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eiger23
02-13-2012, 05:10 PM
I'm building my site but keeping in mind that I also want it to be able to be viewed on an iPad. Now I know most people say they hate Flash or that Flash shouldn't be part of websites because of the fact that a lot of people still haven't gotten with program and don't have Flash installed on their computers.

Most people say to use Javascript instead, but the there are those people that say don't risk using Javascript because a lot of people have it disabled, and it's buggy when it comes to old browsers.

I love working with Flash and I love working with Javascript, but I guess the only way to do a site that can combine these and work on a mobile device as well (ahem* ahem* iPad) is to just test and test and test on every platform and every browser. I'm just trying to differentiate myself from other websites out there and it's really difficult to without Flash.

What do you guys think?

mlseim
02-14-2012, 02:15 AM
I don't think Apple products (iPad, iPod, iPhone) support Flash?

Anyone that has javascripting disabled deserves the poor internet experience that they wish to have.
A lot of people don't have it disabled. Only the ones that visit sites and then wonder why they don't work.

PHP, AJAX, javascripting, JQuery ... all fine to use for online apps (mobile devices).

eiger23
02-14-2012, 03:39 PM
You're right they don't support Flash, and I had the same thoughts about people who don't have javascript enabled. But there is a lot of websites out there that have gotten high recognition and great criticism because they mostly use flash to give a unique and exciting website experience. Now i'm not saying you can't do this with Javascript, but Javascript always had bugs with different browsers where Flash plays solid with all of them as long as they have flash installed. But then what happens when you want to go on the website on an iPad.

See what I'm saying.

Apostropartheid
02-14-2012, 04:35 PM
You're right they don't support Flash, and I had the same thoughts about people who don't have javascript enabled. But there is a lot of websites out there that have gotten high recognition and great criticism because they mostly use flash to give a unique and exciting website experience. Now i'm not saying you can't do this with Javascript, but Javascript always had bugs with different browsers where Flash plays solid with all of them as long as they have flash installed. But then what happens when you want to go on the website on an iPad.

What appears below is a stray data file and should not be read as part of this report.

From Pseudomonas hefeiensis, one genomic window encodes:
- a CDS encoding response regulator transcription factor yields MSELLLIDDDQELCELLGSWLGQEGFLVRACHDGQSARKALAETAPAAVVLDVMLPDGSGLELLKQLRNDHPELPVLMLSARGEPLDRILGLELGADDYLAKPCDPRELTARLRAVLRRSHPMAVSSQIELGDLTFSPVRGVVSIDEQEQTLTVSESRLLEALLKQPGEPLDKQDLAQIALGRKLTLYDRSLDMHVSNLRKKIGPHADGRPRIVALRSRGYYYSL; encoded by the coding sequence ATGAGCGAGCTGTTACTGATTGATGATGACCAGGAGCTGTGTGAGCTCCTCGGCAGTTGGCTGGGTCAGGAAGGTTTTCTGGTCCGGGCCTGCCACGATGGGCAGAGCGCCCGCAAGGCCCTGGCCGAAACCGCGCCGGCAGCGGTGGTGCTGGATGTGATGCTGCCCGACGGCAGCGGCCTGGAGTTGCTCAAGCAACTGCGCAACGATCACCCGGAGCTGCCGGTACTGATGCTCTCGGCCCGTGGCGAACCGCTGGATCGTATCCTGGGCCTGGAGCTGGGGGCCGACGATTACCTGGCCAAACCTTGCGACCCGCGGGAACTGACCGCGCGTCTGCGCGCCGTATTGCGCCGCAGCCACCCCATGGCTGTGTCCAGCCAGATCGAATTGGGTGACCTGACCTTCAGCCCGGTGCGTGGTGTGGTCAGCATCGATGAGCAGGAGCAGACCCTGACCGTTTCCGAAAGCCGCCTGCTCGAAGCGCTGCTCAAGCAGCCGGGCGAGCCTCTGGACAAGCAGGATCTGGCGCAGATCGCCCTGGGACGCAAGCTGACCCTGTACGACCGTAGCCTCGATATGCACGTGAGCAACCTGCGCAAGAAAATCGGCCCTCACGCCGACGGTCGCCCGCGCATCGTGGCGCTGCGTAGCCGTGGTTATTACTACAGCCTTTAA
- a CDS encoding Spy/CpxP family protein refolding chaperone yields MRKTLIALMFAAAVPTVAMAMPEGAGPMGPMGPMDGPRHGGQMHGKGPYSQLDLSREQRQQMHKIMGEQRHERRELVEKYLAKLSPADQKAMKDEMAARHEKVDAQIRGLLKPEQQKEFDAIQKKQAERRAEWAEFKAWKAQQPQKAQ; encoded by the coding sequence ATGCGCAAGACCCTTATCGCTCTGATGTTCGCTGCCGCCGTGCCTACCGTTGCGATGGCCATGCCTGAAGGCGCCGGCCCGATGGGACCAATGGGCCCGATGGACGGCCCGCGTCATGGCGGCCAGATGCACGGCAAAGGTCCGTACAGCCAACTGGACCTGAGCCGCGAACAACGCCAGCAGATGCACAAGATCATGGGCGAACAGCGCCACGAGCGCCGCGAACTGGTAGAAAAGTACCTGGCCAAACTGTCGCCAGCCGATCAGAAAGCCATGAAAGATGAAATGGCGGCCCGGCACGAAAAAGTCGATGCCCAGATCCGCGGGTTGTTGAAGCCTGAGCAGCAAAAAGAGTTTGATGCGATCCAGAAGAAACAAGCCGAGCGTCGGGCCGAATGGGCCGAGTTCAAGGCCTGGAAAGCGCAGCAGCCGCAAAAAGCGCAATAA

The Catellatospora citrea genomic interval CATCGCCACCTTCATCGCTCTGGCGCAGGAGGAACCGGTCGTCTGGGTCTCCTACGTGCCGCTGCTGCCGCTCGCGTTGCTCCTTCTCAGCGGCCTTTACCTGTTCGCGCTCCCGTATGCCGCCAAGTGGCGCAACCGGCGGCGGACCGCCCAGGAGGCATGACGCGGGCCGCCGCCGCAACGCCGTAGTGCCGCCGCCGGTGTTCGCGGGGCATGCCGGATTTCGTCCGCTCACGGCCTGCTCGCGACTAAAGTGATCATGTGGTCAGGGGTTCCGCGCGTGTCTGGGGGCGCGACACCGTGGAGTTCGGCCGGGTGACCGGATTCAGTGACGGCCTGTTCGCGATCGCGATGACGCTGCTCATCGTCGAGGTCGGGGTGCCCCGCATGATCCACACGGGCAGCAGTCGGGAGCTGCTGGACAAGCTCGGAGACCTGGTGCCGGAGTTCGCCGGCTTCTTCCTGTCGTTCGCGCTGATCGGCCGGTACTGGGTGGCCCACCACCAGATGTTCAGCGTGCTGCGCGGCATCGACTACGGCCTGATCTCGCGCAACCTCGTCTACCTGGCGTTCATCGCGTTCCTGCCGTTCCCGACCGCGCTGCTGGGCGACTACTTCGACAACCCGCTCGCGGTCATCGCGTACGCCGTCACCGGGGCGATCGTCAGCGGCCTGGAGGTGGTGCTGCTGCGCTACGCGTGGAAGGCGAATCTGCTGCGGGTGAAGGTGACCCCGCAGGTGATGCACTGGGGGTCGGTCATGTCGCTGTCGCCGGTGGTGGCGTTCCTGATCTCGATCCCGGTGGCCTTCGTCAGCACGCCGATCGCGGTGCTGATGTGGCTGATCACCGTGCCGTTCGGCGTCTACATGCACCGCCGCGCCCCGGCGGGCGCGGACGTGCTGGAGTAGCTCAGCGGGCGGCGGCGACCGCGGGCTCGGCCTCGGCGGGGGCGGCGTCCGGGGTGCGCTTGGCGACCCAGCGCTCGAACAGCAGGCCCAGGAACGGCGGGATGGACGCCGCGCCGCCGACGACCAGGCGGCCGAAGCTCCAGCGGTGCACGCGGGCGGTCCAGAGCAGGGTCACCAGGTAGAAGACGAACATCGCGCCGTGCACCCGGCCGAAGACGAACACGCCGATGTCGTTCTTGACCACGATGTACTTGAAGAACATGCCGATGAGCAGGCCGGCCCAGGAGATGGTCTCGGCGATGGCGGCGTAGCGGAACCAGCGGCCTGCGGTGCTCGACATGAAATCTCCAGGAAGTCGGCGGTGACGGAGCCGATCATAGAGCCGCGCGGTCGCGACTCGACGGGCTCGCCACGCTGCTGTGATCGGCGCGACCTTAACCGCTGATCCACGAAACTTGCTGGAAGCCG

See what I'm saying.

If you're targeting the iPad, you have to forget about Flash, unless you want to double your development time. JavaScript libraries nowadays iron out the browser inconsistencies.

VIPStephan
02-14-2012, 05:27 PM
Anyone that has javascripting disabled deserves the poor internet experience that they wish to have.
A lot of people don't have it disabled. Only the ones that visit sites and then wonder why they don't work.

I’m sorry but what kind of attitude it this? There is no such thing as “poor internet experience” without JavaScript unless the developer is either lazy, or ignorant, or incompetent, or all of the above. The failure is not on the side of the people that “visit sites and then wonder why they don't work” but on the side of the people that develop websites that don’t work properly (because they don’t follow the principle of progressive enhancement (http://en.wikipedia.org/wiki/Progressive_enhancement)).

Now, that said: JavaScript can compensate most of the things that used to be done with Flash (besides Flash often being used for the wrong things anyway – it doesn’t get better if JS is just used as replacement for the bad practice Flash employed). Plus, in modern Webkit layout engines CSS3 transitions and animations are already at least partly supported in an experimental but fairly stable stage.

mlseim
02-14-2012, 08:44 PM
I guess you missed my point ... or I didn't convey it properly (probably the most likely) ...

A lot of sites use javascripting, JQuery, AJAX for a multitude of things.
If I turn off my javascripting, I should expect sites to not work (or look) proper.
By turning it off, I've agreed to have a bad experience, and I should expect it.

I realize a site developer should code properly for lack of javascripting, but
c'mon ... if someone has the knowledge to disable javascripting, that's their
problem, not the programmer. Should a programmer really spend the time to
script for the possibility of someone not using javascripting? I think not.


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